Bridgette Svancarek, MD, FAEMS represents the NAEMSP on the CoAEMSP Board. She says she loved teaching EMS providers prior to becoming a physician. Thus, she chose EMS education as her focus when she entered her EMS fellowship in 2009. “That is when I read the EMS Education Agenda for the Future and realized EMS education was far from where it needed to be. Since then, there have definitely been some remarkable achievements, but it is still a ways from where it needs to be.”
“The future of excellence in EMS care starts with great quality initial education of our EMS providers.”
Bridgette says it takes “a lot of hard work and a vast amount of knowledge” to be involved in the accreditation process. “I’ve gained a lot of respect for the process of accreditation and those involved in it every day.” When a program commits to acquiring or maintaining accreditation, Bridgette explains, they are receiving “guidance on how to make their program high quality and provide excellent education.” While that might sound simple, Bridgette points out, “the amount of work that goes into counseling each of these programs is huge. The future of excellence in EMS care starts with great quality initial education of our EMS providers.”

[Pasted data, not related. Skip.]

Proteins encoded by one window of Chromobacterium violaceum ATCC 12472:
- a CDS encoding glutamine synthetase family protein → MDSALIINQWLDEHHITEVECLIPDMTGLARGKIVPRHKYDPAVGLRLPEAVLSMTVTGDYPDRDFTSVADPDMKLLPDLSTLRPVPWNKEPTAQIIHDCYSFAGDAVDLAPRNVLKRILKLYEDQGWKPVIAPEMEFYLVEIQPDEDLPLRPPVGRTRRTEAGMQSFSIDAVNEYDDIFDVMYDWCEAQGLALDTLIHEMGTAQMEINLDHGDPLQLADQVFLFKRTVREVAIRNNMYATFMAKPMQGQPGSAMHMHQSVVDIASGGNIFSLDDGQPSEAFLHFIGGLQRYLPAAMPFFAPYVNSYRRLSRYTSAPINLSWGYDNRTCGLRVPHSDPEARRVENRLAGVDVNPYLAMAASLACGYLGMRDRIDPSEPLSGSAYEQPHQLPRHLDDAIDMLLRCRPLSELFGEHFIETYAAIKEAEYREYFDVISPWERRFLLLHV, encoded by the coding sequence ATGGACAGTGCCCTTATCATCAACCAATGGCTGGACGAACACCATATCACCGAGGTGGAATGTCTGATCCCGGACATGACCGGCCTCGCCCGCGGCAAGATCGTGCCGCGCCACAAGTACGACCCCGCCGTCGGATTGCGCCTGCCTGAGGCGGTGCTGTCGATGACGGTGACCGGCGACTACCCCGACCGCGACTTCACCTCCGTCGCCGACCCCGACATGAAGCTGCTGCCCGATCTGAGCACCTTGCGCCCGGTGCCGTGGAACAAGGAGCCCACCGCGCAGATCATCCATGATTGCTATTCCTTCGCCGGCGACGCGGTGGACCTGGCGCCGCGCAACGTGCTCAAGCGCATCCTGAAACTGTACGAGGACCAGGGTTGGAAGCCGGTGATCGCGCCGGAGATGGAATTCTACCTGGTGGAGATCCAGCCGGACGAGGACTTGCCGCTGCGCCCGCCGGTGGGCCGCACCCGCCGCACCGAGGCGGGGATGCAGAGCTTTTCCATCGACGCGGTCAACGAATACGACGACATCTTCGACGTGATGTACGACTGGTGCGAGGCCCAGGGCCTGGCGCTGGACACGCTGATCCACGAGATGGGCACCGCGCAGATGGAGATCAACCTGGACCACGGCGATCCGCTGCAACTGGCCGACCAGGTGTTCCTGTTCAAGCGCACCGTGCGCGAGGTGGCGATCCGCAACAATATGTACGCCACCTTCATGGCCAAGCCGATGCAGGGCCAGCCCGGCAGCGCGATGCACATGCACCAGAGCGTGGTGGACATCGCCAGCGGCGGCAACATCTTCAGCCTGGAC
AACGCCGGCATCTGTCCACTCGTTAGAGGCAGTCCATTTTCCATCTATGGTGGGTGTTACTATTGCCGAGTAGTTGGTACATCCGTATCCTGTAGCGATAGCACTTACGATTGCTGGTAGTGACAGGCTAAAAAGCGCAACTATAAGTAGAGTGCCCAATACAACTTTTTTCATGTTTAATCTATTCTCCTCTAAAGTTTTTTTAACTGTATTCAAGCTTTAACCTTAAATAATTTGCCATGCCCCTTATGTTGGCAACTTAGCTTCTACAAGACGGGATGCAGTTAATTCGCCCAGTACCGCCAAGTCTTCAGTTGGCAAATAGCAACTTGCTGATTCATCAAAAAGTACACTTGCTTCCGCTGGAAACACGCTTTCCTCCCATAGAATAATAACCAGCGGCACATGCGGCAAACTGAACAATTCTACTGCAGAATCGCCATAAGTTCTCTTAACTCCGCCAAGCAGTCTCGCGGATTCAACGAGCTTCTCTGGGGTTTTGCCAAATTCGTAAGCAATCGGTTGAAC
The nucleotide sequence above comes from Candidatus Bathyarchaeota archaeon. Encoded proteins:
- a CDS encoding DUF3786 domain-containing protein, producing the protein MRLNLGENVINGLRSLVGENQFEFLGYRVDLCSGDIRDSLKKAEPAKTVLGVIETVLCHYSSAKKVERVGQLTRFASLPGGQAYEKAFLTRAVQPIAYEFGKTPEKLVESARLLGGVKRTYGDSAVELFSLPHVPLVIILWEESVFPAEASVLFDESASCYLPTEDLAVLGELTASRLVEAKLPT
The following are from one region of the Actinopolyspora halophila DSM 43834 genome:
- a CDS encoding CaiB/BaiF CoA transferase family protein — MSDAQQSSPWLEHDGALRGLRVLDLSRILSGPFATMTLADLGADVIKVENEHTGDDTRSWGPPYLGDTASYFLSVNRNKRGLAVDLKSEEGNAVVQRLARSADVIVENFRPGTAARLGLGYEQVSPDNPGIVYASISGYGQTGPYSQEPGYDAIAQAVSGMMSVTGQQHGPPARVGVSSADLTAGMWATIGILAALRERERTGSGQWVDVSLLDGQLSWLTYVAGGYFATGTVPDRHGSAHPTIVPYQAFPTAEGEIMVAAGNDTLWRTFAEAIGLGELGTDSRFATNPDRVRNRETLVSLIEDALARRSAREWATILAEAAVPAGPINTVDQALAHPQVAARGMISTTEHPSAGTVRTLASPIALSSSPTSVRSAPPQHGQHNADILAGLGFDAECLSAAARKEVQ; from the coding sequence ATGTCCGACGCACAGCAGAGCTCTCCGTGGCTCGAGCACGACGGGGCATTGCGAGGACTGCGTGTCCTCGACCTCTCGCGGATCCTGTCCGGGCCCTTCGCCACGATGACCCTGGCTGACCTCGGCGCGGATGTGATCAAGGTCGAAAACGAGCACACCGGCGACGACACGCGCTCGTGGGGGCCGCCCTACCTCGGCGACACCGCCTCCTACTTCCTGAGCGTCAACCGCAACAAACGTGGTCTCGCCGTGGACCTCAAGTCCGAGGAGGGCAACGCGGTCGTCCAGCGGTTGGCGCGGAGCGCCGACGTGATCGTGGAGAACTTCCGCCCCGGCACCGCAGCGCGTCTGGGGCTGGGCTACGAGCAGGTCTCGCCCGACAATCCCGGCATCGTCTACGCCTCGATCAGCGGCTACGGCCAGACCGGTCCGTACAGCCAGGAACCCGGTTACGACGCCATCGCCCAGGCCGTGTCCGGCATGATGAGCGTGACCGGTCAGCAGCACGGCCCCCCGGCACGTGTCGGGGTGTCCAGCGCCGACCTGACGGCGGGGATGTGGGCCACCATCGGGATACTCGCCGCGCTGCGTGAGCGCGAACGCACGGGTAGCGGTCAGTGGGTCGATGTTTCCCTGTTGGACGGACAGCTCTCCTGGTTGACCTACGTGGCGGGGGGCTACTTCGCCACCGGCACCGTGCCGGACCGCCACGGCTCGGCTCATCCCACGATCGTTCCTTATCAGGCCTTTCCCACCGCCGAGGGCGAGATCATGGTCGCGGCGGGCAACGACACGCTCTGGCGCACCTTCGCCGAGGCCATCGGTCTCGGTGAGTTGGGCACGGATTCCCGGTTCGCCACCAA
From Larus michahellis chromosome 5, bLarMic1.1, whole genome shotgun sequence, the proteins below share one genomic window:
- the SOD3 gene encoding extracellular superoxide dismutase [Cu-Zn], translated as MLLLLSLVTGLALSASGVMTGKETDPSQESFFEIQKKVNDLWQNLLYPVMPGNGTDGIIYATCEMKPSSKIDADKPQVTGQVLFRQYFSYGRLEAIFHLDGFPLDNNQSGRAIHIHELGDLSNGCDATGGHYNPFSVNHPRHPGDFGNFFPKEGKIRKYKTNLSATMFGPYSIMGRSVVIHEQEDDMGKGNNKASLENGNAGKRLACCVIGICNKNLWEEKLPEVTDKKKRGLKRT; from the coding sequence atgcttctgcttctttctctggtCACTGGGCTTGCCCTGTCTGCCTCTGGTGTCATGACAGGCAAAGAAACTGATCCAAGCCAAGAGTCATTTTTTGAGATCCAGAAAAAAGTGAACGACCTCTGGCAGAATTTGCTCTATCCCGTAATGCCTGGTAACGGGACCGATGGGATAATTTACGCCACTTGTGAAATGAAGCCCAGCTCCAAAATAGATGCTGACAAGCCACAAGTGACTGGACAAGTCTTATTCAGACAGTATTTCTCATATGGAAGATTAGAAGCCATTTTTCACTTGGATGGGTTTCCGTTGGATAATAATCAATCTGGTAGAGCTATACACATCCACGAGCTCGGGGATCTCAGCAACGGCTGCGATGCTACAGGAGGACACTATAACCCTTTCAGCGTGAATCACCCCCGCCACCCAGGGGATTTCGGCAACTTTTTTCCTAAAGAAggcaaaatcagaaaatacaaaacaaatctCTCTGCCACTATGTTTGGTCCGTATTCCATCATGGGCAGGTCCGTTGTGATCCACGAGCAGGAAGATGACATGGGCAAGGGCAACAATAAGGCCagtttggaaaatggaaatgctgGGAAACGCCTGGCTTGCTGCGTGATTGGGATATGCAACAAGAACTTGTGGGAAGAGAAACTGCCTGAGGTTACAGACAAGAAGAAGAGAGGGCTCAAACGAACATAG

David Becker, MA, NRP, represents the IAFC on the CoAEMSP Board. Back in 2008, Dave was a Paramedic Program Director and Vice Chair of the IAFC EMS Section. At an EMS meeting he attended that year, he was encouraged to represent the fire chiefs (who at the time were not involved in this capacity). This allowed Dave to become instrumental in conveying the message of Paramedic education accreditation to the fire service and ultimately bringing them in as an important sponsor.